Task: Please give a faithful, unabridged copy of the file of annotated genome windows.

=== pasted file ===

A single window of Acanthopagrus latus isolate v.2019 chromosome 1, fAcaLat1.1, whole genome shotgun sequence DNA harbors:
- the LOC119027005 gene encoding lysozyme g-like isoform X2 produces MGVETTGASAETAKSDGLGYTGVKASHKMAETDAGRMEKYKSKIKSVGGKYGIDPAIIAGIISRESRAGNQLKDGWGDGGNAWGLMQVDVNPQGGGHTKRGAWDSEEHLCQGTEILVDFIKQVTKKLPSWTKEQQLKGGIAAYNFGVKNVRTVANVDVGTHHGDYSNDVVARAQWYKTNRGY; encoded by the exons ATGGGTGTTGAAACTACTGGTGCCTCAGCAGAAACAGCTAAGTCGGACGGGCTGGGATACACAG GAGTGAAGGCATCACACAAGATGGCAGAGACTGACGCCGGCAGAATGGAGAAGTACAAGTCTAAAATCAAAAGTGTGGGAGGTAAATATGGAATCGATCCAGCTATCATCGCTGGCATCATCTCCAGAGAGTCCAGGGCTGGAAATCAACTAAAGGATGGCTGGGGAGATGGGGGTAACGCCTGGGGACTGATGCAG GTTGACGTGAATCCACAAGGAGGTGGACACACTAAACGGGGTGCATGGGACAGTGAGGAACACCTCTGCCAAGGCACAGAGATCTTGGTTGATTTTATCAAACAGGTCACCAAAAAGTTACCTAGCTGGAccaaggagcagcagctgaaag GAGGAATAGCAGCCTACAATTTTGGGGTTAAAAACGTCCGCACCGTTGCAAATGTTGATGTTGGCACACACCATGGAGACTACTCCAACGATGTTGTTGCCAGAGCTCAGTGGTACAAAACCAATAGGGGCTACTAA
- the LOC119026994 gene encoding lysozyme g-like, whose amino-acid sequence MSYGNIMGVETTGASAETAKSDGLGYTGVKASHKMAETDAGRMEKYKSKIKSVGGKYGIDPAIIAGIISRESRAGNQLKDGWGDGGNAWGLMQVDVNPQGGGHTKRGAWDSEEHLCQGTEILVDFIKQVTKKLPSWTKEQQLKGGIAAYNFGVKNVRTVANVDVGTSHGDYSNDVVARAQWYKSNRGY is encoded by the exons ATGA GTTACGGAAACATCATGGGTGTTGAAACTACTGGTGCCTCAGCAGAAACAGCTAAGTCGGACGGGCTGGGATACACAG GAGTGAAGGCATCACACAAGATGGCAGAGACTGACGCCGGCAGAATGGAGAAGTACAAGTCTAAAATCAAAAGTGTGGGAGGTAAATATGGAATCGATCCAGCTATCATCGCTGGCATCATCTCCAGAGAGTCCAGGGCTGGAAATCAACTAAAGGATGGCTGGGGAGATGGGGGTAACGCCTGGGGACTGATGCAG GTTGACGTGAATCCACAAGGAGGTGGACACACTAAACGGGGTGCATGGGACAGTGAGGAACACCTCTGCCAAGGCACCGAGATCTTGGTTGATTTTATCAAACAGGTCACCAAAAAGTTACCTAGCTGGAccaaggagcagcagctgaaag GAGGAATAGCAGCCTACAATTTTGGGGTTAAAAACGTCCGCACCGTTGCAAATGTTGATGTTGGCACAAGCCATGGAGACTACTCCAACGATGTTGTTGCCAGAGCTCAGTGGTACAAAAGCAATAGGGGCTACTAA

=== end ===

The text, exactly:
A single window of Acanthopagrus latus isolate v.2019 chromosome 1, fAcaLat1.1, whole genome shotgun sequence DNA harbors:
- the LOC119027005 gene encoding lysozyme g-like isoform X2 produces MGVETTGASAETAKSDGLGYTGVKASHKMAETDAGRMEKYKSKIKSVGGKYGIDPAIIAGIISRESRAGNQLKDGWGDGGNAWGLMQVDVNPQGGGHTKRGAWDSEEHLCQGTEILVDFIKQVTKKLPSWTKEQQLKGGIAAYNFGVKNVRTVANVDVGTHHGDYSNDVVARAQWYKTNRGY; encoded by the exons ATGGGTGTTGAAACTACTGGTGCCTCAGCAGAAACAGCTAAGTCGGACGGGCTGGGATACACAG GAGTGAAGGCATCACACAAGATGGCAGAGACTGACGCCGGCAGAATGGAGAAGTACAAGTCTAAAATCAAAAGTGTGGGAGGTAAATATGGAATCGATCCAGCTATCATCGCTGGCATCATCTCCAGAGAGTCCAGGGCTGGAAATCAACTAAAGGATGGCTGGGGAGATGGGGGTAACGCCTGGGGACTGATGCAG GTTGACGTGAATCCACAAGGAGGTGGACACACTAAACGGGGTGCATGGGACAGTGAGGAACACCTCTGCCAAGGCACAGAGATCTTGGTTGATTTTATCAAACAGGTCACCAAAAAGTTACCTAGCTGGAccaaggagcagcagctgaaag GAGGAATAGCAGCCTACAATTTTGGGGTTAAAAACGTCCGCACCGTTGCAAATGTTGATGTTGGCACACACCATGGAGACTACTCCAACGATGTTGTTGCCAGAGCTCAGTGGTACAAAACCAATAGGGGCTACTAA
- the LOC119026994 gene encoding lysozyme g-like, whose amino-acid sequence MSYGNIMGVETTGASAETAKSDGLGYTGVKASHKMAETDAGRMEKYKSKIKSVGGKYGIDPAIIAGIISRESRAGNQLKDGWGDGGNAWGLMQVDVNPQGGGHTKRGAWDSEEHLCQGTEILVDFIKQVTKKLPSWTKEQQLKGGIAAYNFGVKNVRTVANVDVGTSHGDYSNDVVARAQWYKSNRGY is encoded by the exons ATGA GTTACGGAAACATCATGGGTGTTGAAACTACTGGTGCCTCAGCAGAAACAGCTAAGTCGGACGGGCTGGGATACACAG GAGTGAAGGCATCACACAAGATGGCAGAGACTGACGCCGGCAGAATGGAGAAGTACAAGTCTAAAATCAAAAGTGTGGGAGGTAAATATGGAATCGATCCAGCTATCATCGCTGGCATCATCTCCAGAGAGTCCAGGGCTGGAAATCAACTAAAGGATGGCTGGGGAGATGGGGGTAACGCCTGGGGACTGATGCAG GTTGACGTGAATCCACAAGGAGGTGGACACACTAAACGGGGTGCATGGGACAGTGAGGAACACCTCTGCCAAGGCACCGAGATCTTGGTTGATTTTATCAAACAGGTCACCAAAAAGTTACCTAGCTGGAccaaggagcagcagctgaaag GAGGAATAGCAGCCTACAATTTTGGGGTTAAAAACGTCCGCACCGTTGCAAATGTTGATGTTGGCACAAGCCATGGAGACTACTCCAACGATGTTGTTGCCAGAGCTCAGTGGTACAAAAGCAATAGGGGCTACTAA